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Manchester named as most vibrant inner city

Alex Johnson

547a378556401ec5bc9e282cb87cf562a593560a 300x225 Manchester named as most vibrant inner cityA new study into city vibrancy from Experian argues that inner city living is putting the heart back into some of England’s and Wales’ major urban centres. Based on 2001 and 2011 Census data, its ‘Inner City Vibrancy rankings’  show Manchester as the most vibrant inner city (up 20 places from 2001) with Canterbury, Leeds and Lancaster joining six London areas in the top ten. Dagenham ranks lowest overall for inner city vibrancy. Manchester’s rise has been driven by significant city centre residential development and low levels of social renting, while Kensington is in second place, partly because it has high levels of outright home ownership.

How much will Help-to-Buy (phase two) lower average age of first time buyers?
Research by conveyancing services provider myhomemove, the UK’s largest provider of mover suggest that the average age of a first-time buyer will fall by around six years as a result of the new Help-to-Buy scheme. Its own data puts the average age of a first-time buyer in the UK at 33, and the average purchase price for a first-time buyer property at £180,000.

“With the Government’s second phase of its Help-to-Buy scheme launching this week, we predict that the average age of a first-time buyer will drop by up to six years, to 27, as saving for a 5% deposit could take as little as two years,” explained Doug Crawford, CEO of myhomemove. “And who knows, the ‘Bank of Mum and Dad’ may be able to take a break, as the Government steps in to guarantee the mortgages.”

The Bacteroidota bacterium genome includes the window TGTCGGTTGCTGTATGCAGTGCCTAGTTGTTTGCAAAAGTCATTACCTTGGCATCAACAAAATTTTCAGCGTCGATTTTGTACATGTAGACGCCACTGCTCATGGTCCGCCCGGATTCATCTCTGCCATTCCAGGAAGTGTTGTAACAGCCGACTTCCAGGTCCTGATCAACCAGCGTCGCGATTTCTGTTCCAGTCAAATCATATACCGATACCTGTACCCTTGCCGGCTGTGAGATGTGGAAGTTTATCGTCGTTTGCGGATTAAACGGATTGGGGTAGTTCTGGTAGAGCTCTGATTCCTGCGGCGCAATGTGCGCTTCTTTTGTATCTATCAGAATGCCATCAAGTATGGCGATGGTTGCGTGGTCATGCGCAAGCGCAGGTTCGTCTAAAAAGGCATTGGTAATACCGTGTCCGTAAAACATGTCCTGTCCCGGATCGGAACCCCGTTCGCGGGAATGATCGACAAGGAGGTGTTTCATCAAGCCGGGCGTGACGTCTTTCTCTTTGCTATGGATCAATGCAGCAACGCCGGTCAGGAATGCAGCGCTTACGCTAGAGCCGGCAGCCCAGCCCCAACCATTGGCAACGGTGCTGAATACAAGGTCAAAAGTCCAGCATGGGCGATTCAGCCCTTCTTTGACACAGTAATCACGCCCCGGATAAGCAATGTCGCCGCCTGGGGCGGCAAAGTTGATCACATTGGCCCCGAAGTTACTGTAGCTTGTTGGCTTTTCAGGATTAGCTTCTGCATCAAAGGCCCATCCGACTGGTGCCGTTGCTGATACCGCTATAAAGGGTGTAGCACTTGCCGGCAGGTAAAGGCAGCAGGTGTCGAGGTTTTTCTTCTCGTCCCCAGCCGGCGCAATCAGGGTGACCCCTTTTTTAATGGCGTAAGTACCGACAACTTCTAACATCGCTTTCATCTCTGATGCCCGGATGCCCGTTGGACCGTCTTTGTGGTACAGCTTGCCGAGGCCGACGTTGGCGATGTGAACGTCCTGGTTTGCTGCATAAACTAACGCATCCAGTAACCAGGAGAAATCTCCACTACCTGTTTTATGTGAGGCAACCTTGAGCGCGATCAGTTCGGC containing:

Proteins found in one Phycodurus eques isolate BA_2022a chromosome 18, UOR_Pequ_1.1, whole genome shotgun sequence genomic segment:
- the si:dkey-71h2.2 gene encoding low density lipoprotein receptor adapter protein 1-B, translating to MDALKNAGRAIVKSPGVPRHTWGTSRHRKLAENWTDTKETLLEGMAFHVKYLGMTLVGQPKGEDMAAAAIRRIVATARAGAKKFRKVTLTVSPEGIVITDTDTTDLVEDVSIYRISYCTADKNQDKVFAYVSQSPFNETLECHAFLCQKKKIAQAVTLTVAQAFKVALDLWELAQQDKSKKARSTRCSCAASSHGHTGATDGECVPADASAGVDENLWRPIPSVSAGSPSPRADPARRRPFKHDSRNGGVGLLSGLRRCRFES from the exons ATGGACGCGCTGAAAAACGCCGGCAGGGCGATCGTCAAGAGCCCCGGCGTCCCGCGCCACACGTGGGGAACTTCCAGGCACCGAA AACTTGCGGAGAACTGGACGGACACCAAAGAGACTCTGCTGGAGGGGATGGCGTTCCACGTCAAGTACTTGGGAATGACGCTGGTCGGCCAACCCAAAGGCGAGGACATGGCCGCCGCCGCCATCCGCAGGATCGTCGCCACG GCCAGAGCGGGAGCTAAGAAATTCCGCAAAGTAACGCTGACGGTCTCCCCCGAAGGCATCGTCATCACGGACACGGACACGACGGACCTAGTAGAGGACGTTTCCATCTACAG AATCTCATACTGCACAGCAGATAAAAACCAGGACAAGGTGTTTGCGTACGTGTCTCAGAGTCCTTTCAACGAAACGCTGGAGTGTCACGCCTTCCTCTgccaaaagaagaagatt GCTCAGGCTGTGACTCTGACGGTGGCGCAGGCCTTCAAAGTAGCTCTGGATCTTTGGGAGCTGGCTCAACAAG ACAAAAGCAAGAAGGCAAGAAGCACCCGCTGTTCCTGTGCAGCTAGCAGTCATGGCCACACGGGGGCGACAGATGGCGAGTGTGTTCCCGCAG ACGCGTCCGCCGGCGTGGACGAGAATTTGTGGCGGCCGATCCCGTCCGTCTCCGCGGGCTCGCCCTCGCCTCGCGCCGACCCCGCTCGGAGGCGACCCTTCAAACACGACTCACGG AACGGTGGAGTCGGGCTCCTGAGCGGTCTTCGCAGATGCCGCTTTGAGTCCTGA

Call for average daylight factor increase
Perhaps not that surprisingly, VELUX is calling for the average daylight factor (DF) required in all new homes to be increased to improve the indoor environment of homes and help cut carbon emissions. Paul Hicks, Sustainability & Design Manager at VELUX, said: “The current average daylight factor of 1.5% in living spaces is not conducive to creating an attractive and healthy indoor environment and certainly does not help occupants to reduce their reliance on electrical lighting. Our own research has found that rooms achieving 3% DF, double that required in living spaces as part of the Code for Sustainable Homes, may still need artificial light during daylight hours. We would urge a change in regulation and industry best practice if we are to succeed in building new homes that will be more beneficial in which to live.” There’s an interesting VELUX scheme, The Daylight Project, for those interested in more information.

Pictured is a 3 bedroom semi detached house for sale in Sandy Lane, Droylsden, Manchester, for £195,000, on with Hunters.

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